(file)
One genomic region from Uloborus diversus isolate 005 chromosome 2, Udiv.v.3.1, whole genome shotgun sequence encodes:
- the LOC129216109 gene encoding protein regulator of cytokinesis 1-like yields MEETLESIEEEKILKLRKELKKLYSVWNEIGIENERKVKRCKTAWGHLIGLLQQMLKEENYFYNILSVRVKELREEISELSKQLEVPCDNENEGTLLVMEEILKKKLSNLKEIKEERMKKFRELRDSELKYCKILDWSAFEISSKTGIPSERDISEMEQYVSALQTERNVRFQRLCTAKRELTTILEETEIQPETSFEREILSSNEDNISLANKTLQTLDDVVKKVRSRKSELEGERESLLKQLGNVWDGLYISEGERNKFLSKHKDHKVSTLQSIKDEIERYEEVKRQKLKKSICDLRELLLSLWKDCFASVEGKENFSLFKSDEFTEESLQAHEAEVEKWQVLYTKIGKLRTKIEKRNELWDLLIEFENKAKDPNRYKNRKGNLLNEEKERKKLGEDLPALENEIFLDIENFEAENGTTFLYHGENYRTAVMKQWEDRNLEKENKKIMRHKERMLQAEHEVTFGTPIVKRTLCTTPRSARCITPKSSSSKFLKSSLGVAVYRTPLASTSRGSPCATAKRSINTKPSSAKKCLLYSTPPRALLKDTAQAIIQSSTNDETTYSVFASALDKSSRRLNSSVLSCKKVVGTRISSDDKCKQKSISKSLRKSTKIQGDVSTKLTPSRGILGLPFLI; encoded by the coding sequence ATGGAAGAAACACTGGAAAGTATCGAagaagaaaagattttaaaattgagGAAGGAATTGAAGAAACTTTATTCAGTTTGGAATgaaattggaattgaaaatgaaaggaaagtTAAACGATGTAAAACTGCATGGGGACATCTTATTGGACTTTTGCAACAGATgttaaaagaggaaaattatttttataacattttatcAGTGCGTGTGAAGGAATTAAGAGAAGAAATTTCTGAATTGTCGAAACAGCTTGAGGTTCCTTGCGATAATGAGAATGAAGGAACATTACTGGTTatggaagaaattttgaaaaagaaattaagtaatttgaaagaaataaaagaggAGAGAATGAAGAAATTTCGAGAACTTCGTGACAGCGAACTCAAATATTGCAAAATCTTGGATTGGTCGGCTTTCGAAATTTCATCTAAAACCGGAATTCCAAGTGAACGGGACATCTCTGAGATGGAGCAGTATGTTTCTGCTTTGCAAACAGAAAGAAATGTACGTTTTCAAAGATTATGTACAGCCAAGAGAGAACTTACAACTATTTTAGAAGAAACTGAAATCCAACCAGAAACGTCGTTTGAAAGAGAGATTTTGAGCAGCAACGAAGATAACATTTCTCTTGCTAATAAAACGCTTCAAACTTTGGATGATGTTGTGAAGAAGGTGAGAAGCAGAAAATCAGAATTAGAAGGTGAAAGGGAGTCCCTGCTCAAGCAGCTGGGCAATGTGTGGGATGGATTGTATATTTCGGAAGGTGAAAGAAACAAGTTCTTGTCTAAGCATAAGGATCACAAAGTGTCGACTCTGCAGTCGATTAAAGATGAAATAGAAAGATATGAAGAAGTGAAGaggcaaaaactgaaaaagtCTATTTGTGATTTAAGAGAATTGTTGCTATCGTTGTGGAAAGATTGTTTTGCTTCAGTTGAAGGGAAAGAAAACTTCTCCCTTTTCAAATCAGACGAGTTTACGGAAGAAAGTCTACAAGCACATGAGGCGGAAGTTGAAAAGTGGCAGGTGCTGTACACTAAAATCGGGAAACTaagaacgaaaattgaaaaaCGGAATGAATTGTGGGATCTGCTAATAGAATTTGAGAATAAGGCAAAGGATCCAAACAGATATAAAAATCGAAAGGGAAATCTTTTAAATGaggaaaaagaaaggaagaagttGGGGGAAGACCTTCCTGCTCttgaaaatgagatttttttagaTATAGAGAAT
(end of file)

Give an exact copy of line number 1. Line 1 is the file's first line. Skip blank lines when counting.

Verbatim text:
One genomic region from Uloborus diversus isolate 005 chromosome 2, Udiv.v.3.1, whole genome shotgun sequence encodes: